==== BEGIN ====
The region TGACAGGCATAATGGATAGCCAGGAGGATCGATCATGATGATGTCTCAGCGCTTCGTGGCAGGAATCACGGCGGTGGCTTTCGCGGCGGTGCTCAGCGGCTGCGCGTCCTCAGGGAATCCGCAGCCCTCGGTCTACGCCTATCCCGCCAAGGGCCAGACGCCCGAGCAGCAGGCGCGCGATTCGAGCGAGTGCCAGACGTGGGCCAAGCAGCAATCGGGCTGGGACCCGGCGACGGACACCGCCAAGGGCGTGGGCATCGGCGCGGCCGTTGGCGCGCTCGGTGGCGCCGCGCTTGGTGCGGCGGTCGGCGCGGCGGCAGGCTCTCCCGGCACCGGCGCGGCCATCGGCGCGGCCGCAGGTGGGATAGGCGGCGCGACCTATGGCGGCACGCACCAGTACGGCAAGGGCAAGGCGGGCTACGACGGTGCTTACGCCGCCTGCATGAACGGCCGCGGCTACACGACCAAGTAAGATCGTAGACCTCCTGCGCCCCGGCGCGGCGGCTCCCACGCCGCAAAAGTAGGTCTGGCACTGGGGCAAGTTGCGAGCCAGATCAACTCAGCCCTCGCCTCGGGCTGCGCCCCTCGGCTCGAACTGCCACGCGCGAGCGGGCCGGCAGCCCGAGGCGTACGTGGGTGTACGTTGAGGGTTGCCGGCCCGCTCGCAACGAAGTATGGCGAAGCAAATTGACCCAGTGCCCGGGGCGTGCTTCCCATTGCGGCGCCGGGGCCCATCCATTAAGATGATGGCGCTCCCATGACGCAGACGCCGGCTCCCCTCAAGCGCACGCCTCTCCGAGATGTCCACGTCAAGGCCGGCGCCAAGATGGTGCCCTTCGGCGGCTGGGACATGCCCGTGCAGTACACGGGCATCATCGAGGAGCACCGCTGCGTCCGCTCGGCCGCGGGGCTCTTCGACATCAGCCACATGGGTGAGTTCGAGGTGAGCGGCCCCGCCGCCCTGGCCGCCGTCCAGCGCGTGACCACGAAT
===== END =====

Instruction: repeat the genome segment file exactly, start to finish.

The region TGACAGGCATAATGGATAGCCAGGAGGATCGATCATGATGATGTCTCAGCGCTTCGTGGCAGGAATCACGGCGGTGGCTTTCGCGGCGGTGCTCAGCGGCTGCGCGTCCTCAGGGAATCCGCAGCCCTCGGTCTACGCCTATCCCGCCAAGGGCCAGACGCCCGAGCAGCAGGCGCGCGATTCGAGCGAGTGCCAGACGTGGGCCAAGCAGCAATCGGGCTGGGACCCGGCGACGGACACCGCCAAGGGCGTGGGCATCGGCGCGGCCGTTGGCGCGCTCGGTGGCGCCGCGCTTGGTGCGGCGGTCGGCGCGGCGGCAGGCTCTCCCGGCACCGGCGCGGCCATCGGCGCGGCCGCAGGTGGGATAGGCGGCGCGACCTATGGCGGCACGCACCAGTACGGCAAGGGCAAGGCGGGCTACGACGGTGCTTACGCCGCCTGCATGAACGGCCGCGGCTACACGACCAAGTAAGATCGTAGACCTCCTGCGCCCCGGCGCGGCGGCTCCCACGCCGCAAAAGTAGGTCTGGCACTGGGGCAAGTTGCGAGCCAGATCAACTCAGCCCTCGCCTCGGGCTGCGCCCCTCGGCTCGAACTGCCACGCGCGAGCGGGCCGGCAGCCCGAGGCGTACGTGGGTGTACGTTGAGGGTTGCCGGCCCGCTCGCAACGAAGTATGGCGAAGCAAATTGACCCAGTGCCCGGGGCGTGCTTCCCATTGCGGCGCCGGGGCCCATCCATTAAGATGATGGCGCTCCCATGACGCAGACGCCGGCTCCCCTCAAGCGCACGCCTCTCCGAGATGTCCACGTCAAGGCCGGCGCCAAGATGGTGCCCTTCGGCGGCTGGGACATGCCCGTGCAGTACACGGGCATCATCGAGGAGCACCGCTGCGTCCGCTCGGCCGCGGGGCTCTTCGACATCAGCCACATGGGTGAGTTCGAGGTGAGCGGCCCCGCCGCCCTGGCCGCCGTCCAGCGCGTGACCACGAAT